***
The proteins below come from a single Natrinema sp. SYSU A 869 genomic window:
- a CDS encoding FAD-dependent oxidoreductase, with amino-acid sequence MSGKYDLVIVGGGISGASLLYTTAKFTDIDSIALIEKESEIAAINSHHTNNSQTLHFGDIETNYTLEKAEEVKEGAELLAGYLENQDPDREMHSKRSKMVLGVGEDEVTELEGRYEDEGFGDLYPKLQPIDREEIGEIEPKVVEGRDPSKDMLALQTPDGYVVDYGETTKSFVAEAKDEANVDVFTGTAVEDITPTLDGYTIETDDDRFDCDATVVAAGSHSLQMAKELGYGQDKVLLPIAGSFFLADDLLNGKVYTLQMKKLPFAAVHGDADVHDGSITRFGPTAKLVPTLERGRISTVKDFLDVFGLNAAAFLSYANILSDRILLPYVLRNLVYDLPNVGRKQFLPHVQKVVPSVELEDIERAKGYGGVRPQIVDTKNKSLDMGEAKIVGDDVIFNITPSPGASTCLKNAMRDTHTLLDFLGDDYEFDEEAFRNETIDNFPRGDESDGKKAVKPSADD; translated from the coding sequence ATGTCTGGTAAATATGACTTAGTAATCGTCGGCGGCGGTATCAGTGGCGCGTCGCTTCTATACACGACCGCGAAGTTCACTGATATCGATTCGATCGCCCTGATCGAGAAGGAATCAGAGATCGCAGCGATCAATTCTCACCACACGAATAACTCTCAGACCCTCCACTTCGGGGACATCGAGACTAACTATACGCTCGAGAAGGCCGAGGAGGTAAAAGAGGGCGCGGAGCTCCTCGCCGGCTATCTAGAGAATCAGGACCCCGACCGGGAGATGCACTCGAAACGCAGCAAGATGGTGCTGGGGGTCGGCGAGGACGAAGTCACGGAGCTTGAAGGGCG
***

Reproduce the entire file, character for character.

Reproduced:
The proteins below come from a single Natrinema sp. SYSU A 869 genomic window:
- a CDS encoding FAD-dependent oxidoreductase, with amino-acid sequence MSGKYDLVIVGGGISGASLLYTTAKFTDIDSIALIEKESEIAAINSHHTNNSQTLHFGDIETNYTLEKAEEVKEGAELLAGYLENQDPDREMHSKRSKMVLGVGEDEVTELEGRYEDEGFGDLYPKLQPIDREEIGEIEPKVVEGRDPSKDMLALQTPDGYVVDYGETTKSFVAEAKDEANVDVFTGTAVEDITPTLDGYTIETDDDRFDCDATVVAAGSHSLQMAKELGYGQDKVLLPIAGSFFLADDLLNGKVYTLQMKKLPFAAVHGDADVHDGSITRFGPTAKLVPTLERGRISTVKDFLDVFGLNAAAFLSYANILSDRILLPYVLRNLVYDLPNVGRKQFLPHVQKVVPSVELEDIERAKGYGGVRPQIVDTKNKSLDMGEAKIVGDDVIFNITPSPGASTCLKNAMRDTHTLLDFLGDDYEFDEEAFRNETIDNFPRGDESDGKKAVKPSADD; translated from the coding sequence ATGTCTGGTAAATATGACTTAGTAATCGTCGGCGGCGGTATCAGTGGCGCGTCGCTTCTATACACGACCGCGAAGTTCACTGATATCGATTCGATCGCCCTGATCGAGAAGGAATCAGAGATCGCAGCGATCAATTCTCACCACACGAATAACTCTCAGACCCTCCACTTCGGGGACATCGAGACTAACTATACGCTCGAGAAGGCCGAGGAGGTAAAAGAGGGCGCGGAGCTCCTCGCCGGCTATCTAGAGAATCAGGACCCCGACCGGGAGATGCACTCGAAACGCAGCAAGATGGTGCTGGGGGTCGGCGAGGACGAAGTCACGGAGCTTGAAGGGCG